Winter is approaching and many animals have to adapt to survive. Some can migrate, but many stay. For those that do hang around, they need to either hunt for prey or try not to be dinner for a predator!
Hares and rabbits fall into the latter group. Who doesn’t love a rabbit, part of the family of mammals called Lagomorphs. In Ontario, we have four members of this family (i.e. Eastern Cottontail, Snowshoe Hare, European Hare and Arctic Hare).
One of my favourite animals growing up was the Snowshoe or Varying Hare (Lepus americanus). Truly a master of disguise, it changes from its soft brown summer pelage (fur) to a snow white winter coat, where only the eyes and the tip of the ears are black. This is essential, for it is a major prey species for many predators, from Great Horned Owls to wolves, bobcats, lynx, fishers, foxes and coyotes.
Surprisingly common in our boreal forest, as witnessed by their network of trails and distinctive tracks in the snow, they are seldom seen, as they are very secretive and wary. As medium-sized animals, they weigh about 1.2 – 1.6 kg, and they can talk! The females ‘talk’ to their young, by making an interesting clicking sound, to call them to dinner. Bucks and does (males and females) also chat with each other, using a similar sound. However, most of their communication is achieved by thumping their hind feet on the ground, and they also make a snorting sound when annoyed. Other than that, they’re mostly silent, except when caught or frightened, when they will utter a high-pitched squeal that sometimes causes a predator to drop them.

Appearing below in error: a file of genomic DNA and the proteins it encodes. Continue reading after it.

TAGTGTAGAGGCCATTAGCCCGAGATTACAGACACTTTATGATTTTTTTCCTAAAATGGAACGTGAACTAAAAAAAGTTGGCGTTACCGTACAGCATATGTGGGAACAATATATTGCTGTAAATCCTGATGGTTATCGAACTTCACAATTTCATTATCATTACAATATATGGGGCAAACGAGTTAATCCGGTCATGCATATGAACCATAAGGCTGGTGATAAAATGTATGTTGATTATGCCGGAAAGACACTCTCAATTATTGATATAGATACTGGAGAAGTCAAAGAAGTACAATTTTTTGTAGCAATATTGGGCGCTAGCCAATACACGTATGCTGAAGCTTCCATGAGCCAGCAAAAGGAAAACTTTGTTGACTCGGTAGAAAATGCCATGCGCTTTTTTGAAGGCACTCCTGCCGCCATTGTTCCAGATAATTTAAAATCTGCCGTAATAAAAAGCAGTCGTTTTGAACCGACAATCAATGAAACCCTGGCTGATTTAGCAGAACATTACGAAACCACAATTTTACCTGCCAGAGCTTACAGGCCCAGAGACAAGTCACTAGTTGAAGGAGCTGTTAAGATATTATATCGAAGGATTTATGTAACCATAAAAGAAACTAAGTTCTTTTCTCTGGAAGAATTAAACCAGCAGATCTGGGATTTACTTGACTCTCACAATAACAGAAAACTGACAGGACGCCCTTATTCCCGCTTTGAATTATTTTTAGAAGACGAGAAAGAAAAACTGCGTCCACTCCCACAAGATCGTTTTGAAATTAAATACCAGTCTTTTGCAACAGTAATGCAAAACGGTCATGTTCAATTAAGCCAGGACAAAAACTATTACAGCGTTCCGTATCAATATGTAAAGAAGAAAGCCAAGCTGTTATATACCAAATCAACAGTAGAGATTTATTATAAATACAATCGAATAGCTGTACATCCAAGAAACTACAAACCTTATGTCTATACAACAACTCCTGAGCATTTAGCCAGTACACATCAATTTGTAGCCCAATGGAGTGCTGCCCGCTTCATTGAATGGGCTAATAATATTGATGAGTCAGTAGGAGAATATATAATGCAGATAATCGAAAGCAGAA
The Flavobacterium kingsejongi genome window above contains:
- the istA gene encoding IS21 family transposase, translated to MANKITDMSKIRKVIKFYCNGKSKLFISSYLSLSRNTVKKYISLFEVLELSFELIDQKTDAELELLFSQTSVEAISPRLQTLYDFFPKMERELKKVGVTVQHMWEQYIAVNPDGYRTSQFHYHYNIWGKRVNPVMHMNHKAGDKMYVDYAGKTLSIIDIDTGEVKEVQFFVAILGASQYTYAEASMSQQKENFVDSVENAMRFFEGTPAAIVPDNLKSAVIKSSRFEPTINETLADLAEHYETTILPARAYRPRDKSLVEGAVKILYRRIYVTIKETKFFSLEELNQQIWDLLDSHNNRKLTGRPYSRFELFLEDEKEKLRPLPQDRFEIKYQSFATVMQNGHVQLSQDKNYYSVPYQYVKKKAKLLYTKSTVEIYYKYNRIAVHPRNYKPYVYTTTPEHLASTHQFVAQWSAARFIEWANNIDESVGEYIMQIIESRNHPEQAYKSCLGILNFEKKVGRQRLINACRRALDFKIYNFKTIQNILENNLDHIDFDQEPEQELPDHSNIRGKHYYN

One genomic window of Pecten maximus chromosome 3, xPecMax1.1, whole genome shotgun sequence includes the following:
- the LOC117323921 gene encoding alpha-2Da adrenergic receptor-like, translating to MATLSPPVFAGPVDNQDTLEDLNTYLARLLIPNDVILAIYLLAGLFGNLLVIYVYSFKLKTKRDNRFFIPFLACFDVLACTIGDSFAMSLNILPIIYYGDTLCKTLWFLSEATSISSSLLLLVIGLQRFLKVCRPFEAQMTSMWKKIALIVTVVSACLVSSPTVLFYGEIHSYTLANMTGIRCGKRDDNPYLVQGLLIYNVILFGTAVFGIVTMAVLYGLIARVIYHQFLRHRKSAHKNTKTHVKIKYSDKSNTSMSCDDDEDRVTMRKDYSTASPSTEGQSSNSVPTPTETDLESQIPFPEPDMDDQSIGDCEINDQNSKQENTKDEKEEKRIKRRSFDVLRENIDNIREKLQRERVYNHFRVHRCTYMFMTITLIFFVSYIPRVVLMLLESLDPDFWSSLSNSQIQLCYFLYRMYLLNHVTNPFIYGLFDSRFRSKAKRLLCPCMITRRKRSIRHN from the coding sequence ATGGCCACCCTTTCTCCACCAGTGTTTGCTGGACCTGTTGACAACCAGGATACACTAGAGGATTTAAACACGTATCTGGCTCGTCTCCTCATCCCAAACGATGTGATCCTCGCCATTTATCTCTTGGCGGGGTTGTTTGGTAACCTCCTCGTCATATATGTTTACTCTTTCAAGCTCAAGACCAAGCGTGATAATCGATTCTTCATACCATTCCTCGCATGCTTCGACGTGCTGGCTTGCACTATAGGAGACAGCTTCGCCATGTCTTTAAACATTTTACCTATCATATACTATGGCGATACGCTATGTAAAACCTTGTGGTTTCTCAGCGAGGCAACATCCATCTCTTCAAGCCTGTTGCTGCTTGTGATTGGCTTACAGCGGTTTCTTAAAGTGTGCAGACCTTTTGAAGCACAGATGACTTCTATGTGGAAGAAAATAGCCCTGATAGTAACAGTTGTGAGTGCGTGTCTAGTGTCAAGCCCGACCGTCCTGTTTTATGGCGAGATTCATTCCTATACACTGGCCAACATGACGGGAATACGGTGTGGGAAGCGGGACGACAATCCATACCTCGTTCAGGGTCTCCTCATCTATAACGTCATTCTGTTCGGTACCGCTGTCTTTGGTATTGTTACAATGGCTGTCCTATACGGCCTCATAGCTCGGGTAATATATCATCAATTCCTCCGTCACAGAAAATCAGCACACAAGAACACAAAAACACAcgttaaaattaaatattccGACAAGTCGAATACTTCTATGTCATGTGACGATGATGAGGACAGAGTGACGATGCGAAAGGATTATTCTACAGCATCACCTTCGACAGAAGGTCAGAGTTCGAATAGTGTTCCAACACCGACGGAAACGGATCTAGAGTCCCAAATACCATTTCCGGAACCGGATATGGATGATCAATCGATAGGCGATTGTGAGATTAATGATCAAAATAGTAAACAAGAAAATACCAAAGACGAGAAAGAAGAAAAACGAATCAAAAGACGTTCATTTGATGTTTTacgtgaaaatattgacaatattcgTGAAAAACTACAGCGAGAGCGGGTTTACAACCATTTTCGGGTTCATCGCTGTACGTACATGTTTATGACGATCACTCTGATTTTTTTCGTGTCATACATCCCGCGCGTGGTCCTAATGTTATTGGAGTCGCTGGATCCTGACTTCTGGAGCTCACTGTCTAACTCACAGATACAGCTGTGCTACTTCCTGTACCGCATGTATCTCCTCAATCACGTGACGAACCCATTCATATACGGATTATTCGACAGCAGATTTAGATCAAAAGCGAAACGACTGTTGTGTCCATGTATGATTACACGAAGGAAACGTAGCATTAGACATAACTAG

Snowshoe hares start breeding in their second year, sometime around mid-March. The female can have up to 4 litters per season, which is important, as their mortality rate is very high. The first litter, of 3-4 young, is born in May, after a gestation period of 35-36 days. Later litters tend to have slightly more offspring. Precocial at birth, they are born furred and with open eyes, unlike rabbits that are naked and blind at birth and need care after being born.
By the age of 3-4 weeks, young hares can forage on their own and find enough food to survive without mom’s help.
Big hind feet help them stay on top of the snow, and three types of hair (silky underfur, long insulating fur and coarse guard hairs) allow them to withstand extreme winter temperatures. The change in colour, from the brown of summer to the white of winter, is gradual and is brought about by moulting the outer guard hairs, to reveal the appropriate seasonal colour. This camouflage works extremely well and provides protection in all seasons. Surprisingly, in warmer zones, such as B.C., they don’t moult but keep their brown coat all year. Small ears also help reduce heat loss.
Geoff Carpentier is a published author, expedition guide and environmental consultant. Visit Geoff on-line at www.avocetnatureservices.com and on LinkedIn and Facebook.
Geoff Carpentier is a published author, ecotour guide and environmental consultant. Visit Geoff on-line, at www.avocetnatureservices.com and on LinkedIn and Facebook.